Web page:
DSL, short for digital subscriber line, is a broad term for a digital high-speed data connection that uses the same wiring as a regular telephone line. Asymmetric DSL, or ADSL, is a specific type of DSL connection that divides the frequencies used to transmit data, which provides significantly improved download speeds at the cost of slower upload speeds.
DSL was developed and patented in 1988 by Bell Communications Research, Inc. The main advantages of DSL at the time were the speed it offered and the fact that, for the first time, it allowed people to use Internet and phone service at the same time. The main disadvantage was that the digital signal's strength decreased as distance from the provider's central office increased.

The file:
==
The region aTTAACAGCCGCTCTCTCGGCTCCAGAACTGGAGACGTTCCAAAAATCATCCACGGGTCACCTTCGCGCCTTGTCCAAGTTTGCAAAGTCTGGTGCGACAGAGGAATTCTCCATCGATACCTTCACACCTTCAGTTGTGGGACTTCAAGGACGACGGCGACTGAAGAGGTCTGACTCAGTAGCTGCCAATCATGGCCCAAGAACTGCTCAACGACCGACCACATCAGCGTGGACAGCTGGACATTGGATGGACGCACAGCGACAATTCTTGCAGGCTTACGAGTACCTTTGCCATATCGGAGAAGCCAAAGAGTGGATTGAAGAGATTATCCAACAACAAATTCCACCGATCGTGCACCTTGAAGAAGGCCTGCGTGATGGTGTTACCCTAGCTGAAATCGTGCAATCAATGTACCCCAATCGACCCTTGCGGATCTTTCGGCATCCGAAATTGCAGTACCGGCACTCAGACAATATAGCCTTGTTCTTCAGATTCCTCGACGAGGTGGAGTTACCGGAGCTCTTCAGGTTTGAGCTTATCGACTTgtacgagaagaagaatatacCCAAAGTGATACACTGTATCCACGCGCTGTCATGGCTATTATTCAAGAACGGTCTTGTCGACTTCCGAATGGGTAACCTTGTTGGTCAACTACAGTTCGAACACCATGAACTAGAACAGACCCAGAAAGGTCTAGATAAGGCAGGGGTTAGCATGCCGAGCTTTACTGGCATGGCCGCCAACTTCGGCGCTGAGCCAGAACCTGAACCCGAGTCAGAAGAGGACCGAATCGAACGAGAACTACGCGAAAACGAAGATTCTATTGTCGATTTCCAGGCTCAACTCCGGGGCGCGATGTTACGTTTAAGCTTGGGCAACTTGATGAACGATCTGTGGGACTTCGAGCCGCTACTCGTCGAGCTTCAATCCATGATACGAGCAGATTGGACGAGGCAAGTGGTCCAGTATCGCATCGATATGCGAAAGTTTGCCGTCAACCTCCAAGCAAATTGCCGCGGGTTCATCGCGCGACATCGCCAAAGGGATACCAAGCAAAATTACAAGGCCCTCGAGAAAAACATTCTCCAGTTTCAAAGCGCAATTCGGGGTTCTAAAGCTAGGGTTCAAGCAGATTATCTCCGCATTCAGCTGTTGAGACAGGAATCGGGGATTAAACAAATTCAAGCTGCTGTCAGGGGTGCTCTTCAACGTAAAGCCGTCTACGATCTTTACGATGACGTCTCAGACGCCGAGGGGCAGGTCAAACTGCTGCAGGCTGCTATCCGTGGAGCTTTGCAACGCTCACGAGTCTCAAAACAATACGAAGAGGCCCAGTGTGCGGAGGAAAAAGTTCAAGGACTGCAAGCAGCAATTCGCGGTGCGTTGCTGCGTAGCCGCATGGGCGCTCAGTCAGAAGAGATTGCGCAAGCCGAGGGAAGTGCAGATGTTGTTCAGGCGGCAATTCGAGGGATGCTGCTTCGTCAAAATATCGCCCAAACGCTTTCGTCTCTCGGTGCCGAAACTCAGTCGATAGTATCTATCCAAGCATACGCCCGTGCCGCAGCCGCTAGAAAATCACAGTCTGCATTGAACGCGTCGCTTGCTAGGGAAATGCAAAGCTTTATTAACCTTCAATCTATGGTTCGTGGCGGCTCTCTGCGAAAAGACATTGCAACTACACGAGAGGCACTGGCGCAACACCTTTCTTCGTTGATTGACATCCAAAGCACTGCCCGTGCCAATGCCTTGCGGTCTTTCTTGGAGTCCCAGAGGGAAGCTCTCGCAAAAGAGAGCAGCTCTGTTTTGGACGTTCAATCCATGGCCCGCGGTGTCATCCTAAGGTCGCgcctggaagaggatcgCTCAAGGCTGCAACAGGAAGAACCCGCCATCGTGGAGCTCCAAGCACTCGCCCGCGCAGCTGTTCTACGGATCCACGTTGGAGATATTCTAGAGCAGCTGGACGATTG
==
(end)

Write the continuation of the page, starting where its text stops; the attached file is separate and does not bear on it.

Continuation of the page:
Although it uses the same wiring as previous technologies, DSL sends information digitally. This greatly increases the amount of information that can be sent at once. ADSL is the most common type of DSL connection. The opposite of ADSL is SDSL, which stands for symmetrical digital subscriber line. SDSL provides a high-speed data connection that gives equal priority to upload and download speed. Other types of DSL include Internet protocol subscriber line, rate-adaptive digital subscriber line, Uni-DSL and Etherloop.